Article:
2. tisíciletí
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1791 (MDCCXCI) byl rok, který dle gregoriánského kalendáře započal sobotou.


Probíhající události

Vědy a umění



Václav Hanka (* 10. června)


Franz Xaver Wolfgang Mozart (* 26. července)




Wolfgang Amadeus Mozart († 5. prosince)

Hlavy států

Externí odkazy

Digitalizované noviny a časopisy z roku 1791:

Média použitá na této stránce

Photograph of Michael Faraday
Wolfgang-amadeus-mozart 1.jpg

This posthumous portrait of Wolfgang Amadeus Mozart was painted by Barbara Kraft at the request of Joseph Sonnleithner in 1819, long after Mozart died. Sonnleithner, who was making a "collection of portraits in oils of well-known composers" (Deutsch) wrote to Mozart's still-living sister Maria Anna ("Nannerl"), asking her to lend a picture to Kraft (a well-known artist working in Salzburg). Here is part of Nannerl's reply:

... [her friend ] Councillor von Drossdick ... sent the artist to me to see all 3 [of my] pictures [of Mozart], the one that was painted when he came back from the Italian journey is the oldest, he was then just 16 years old, but as he had just got up from a serious illness, the picture looks sickly and very yellow; the picture in the family portrait when he was 22 years old is very good, and the miniature, when he was 26 years old, is the most recent I have, I therefore shewed this one to the painter first; it seemed to me from her silence that is would not be very easy to enlarge it, I therefore had to shew her the family portrait and the other one, too. ... she wants to take her copy from the family portrait and introduce only those features from the small picture which make him look somewhat older than in the big picture."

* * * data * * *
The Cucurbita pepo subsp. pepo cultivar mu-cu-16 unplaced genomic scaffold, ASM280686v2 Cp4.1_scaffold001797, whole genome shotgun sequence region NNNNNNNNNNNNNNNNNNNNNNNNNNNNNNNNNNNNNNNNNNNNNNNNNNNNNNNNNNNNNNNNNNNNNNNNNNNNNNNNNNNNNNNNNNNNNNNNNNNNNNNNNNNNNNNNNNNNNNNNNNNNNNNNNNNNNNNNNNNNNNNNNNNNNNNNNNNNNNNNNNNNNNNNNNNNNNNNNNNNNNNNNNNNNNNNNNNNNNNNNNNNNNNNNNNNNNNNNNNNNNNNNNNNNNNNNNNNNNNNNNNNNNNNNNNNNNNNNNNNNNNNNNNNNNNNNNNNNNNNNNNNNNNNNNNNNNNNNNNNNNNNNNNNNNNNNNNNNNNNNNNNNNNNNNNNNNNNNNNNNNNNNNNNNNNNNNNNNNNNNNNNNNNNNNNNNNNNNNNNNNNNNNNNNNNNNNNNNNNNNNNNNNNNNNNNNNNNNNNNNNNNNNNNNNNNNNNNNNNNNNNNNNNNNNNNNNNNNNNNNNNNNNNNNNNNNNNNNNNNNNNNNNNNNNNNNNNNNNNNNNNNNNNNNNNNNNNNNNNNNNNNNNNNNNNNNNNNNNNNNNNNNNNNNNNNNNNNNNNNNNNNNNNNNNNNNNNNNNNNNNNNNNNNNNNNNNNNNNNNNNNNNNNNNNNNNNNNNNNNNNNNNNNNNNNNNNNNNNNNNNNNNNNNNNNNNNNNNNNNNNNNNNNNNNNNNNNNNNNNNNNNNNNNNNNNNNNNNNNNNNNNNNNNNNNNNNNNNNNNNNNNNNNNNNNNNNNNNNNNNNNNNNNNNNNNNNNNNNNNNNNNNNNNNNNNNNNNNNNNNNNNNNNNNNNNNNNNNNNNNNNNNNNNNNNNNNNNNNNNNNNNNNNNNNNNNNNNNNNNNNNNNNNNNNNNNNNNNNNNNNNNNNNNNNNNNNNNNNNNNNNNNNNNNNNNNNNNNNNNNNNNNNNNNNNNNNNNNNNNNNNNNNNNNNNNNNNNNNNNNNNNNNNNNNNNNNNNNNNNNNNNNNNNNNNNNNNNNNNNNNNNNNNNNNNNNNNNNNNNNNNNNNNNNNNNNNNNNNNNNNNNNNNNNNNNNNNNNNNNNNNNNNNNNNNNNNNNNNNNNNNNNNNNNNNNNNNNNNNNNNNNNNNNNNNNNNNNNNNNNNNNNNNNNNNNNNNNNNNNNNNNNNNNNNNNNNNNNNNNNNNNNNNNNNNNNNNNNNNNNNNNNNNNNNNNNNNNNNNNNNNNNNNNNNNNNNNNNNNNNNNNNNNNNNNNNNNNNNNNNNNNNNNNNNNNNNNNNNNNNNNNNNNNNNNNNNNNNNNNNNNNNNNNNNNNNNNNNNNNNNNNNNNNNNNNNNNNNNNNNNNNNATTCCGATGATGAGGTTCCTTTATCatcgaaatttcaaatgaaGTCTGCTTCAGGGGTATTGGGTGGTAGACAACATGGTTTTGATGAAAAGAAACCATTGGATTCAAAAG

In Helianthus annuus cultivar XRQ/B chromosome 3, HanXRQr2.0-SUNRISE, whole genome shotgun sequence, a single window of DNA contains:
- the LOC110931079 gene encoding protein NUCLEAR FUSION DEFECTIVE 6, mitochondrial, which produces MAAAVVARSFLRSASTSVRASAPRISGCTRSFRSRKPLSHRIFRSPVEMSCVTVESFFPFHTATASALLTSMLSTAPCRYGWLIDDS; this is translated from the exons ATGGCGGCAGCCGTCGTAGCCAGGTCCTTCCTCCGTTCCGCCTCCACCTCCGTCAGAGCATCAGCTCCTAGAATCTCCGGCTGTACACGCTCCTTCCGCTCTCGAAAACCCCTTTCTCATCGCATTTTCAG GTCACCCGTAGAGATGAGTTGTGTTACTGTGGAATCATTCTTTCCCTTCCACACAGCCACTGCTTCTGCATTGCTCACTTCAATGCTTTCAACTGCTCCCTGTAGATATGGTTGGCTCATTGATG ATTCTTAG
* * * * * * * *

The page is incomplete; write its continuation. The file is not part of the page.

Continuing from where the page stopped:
Deutsch identifies the three pictures as:

  1. "Perhaps" the portrait by Knoller, Milan 1773. [1]
  2. The family portrait by della Croce.
  3. A lost small version of the famous portrait by Joseph Lange.
For present purposes, this implies that Kraft painted this with some basis to go on (and not completely out of her head, as the painter of this ridiculous picture did). Also, it tells us that Nannerl thought that the della Croce picture was "very good".

Obituary portrait of Charles Babbage (1791-1871) published in a newspaper. This portrait was derived from a photograph of Babbage taken at the Fourth International Statistical Congress which took place in London in July 1860.[1]